Glaucoma patients are at particular risk of developing OSD because they tend to be at an age wheretear secretion is decreased and take multiple topical and systemic medications. However, many ofthese patients feel that their dry eye complaints are dismissed and may "shop" for a more sympatheticdoctor as they seek relief of symptoms that have a significant impact on their quality of life, Dr.Springs noted. Even when clinicians recognize the symptoms of OSD, they may under appreciate the factthat the very topical medicines that they have prescribed, which are preserved with BAK, arecontributing to the patients' problems.

BAK use is most problematic when patients are using multiple medications with this preservative orbeing treated for chronic ophthalmic diseases, such as glaucoma, with medications containing BAK. Headded that a high concentration of BAK causes dose-dependent cell death and that longer duration ofexposure leads to increased corneal epithelial cell lysis.

Medications with BAK have a negative impact on ocular surface health, cellular physiology, and tearbreak-up time, and when possible the best practice for ophthalmologists is to avoid using them, Dr.Springs said. Several glaucoma medications containing non-BAK preservatives are now available.

Preservatives are found in almost all IOP-lowering medications. However, more agents with nopreservatives or a preservative other than BAK are entering the market, said Richard A. Lewis, MD, aconsultant in glaucoma who maintains a private practice in Sacramento, CA. To date, there is only oneprostaglandin analog with a non-BAK preservative, travoprost ophthalmic solution 0.004% (Travatan Z,Alcon Laboratories). A recent study showed that travoprost with and without BAK was equally effectiveand that there was no change in hyperemia or iris pigmentation with or without BAK.

Dr. Lewis advised clincians to treat glaucoma early and aggressively but at the same time to takeinto account the long-term implications of the treatments they prescribe on the ocularsurface.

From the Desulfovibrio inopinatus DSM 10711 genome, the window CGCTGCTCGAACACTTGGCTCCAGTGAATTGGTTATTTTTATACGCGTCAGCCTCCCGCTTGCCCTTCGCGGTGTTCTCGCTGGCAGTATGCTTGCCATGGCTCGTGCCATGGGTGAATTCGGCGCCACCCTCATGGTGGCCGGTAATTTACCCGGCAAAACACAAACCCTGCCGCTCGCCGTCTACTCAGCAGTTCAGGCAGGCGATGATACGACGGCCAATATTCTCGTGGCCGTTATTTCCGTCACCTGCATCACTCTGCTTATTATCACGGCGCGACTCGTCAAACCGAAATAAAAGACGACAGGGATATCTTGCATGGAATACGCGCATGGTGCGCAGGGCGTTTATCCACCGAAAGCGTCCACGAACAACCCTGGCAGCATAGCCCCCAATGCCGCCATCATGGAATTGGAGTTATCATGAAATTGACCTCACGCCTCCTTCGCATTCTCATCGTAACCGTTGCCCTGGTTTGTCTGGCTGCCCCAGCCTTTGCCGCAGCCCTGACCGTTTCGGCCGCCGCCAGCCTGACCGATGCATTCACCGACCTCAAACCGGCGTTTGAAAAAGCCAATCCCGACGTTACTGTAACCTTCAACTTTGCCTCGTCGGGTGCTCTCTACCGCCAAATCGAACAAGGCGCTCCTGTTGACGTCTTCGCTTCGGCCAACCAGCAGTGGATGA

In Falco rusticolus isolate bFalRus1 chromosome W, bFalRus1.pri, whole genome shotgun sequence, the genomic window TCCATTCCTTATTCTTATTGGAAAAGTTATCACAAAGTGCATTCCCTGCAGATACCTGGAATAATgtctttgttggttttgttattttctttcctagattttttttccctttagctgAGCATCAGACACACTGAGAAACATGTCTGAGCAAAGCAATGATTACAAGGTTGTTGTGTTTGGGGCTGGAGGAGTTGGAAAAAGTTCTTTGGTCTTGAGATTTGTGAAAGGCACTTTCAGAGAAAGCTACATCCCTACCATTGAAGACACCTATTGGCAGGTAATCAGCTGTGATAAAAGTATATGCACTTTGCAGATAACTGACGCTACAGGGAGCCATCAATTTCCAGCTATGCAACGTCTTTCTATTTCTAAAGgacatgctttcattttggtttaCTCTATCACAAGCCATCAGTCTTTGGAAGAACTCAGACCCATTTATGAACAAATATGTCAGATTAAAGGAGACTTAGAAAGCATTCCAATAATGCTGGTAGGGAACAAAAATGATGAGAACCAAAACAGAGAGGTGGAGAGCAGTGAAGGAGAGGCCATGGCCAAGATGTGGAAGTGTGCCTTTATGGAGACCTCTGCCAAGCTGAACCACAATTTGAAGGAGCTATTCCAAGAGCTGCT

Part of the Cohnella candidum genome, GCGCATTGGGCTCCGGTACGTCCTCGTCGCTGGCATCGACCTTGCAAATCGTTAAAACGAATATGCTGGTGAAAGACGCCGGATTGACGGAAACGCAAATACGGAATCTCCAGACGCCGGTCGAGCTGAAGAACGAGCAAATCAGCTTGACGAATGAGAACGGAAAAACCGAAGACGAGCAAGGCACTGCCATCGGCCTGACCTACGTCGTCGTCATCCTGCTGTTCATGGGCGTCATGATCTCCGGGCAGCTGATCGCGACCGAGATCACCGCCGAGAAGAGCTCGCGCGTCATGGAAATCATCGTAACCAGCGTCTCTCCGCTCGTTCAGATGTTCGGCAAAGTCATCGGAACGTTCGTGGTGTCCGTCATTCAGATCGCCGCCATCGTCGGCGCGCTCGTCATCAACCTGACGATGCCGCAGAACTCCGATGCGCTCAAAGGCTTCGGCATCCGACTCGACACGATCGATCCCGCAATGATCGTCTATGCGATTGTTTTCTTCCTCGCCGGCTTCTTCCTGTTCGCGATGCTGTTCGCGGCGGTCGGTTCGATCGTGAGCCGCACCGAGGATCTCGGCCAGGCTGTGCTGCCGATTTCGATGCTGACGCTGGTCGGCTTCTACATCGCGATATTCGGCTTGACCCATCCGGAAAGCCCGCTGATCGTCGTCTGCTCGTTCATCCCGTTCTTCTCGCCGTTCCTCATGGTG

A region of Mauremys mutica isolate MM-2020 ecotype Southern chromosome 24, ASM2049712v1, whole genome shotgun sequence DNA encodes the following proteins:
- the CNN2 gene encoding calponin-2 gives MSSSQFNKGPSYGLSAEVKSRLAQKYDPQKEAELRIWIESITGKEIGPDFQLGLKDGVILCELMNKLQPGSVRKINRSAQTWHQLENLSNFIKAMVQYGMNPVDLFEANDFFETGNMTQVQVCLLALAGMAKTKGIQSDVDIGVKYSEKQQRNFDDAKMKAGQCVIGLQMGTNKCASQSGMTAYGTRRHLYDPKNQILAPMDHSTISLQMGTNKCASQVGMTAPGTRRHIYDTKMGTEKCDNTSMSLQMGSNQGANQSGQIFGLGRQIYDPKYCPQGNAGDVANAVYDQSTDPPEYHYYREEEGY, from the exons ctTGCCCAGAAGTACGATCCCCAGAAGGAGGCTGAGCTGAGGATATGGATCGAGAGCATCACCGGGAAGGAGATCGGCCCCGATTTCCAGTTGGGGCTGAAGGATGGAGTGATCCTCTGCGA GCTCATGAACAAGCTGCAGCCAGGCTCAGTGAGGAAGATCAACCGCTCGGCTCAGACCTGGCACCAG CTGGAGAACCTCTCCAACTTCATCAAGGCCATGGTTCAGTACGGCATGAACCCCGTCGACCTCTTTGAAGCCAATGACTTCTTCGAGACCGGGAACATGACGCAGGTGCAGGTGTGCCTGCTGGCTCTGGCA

Ronald L. Gross, MD, offered several suggestions for clinicians to begin using immediately withpatients who could be at risk for IOP and glaucoma. In every patient, the clinician should not onlycheck IOP but also look at the optic nerve and visual field. Since OSD is common, the clinicianshould also listen to the patient's description of symptoms, look for signs, and ask about drop use.If both glaucoma and OSD are present, the objectives should be to lower IOP while minimizing theimpact on the ocular surface, preferably by using a BAK-free medication.

He also advised clinicians to prioritize therapy based on severity. For example, if glaucoma issevere and OSD is minimal, the target should be lowered IOP. But if glaucoma is minimal and OSD issevere, treating the ocular surface is more important. If both conditions are mild to moderate, whichis the most likely scenario, use a prostaglandin analog to lower the IOP and BAK-free drops to treatthe OSD.

Finally, Dr. Gross recommended that the clinician set reasonable expectations for him or herself andfor the patient. "In patients who don't have that much in the way of signs and symptoms, what you'rereally doing is investing in their future and your future. Their future in that they won't besymptomatic with their disease and your future in that you won't have to mess with their ocularsurface in the future, which is the best outcome you could possibly have," he said.

Dr. Gross is professor of ophthalmology and Clifton R. McMichael chair in ophthalmology at theCullen Eye Institute, Baylor College of Medicine, Houston.

This continuing medical education activity was jointly sponsored by the New York Eye and EarInfirmary and cme², a wholly owned subsidiary of Advanstar Communications Inc., publisher ofOphthalmology Times, and was supported through an unrestricted educational grant fromAlcon.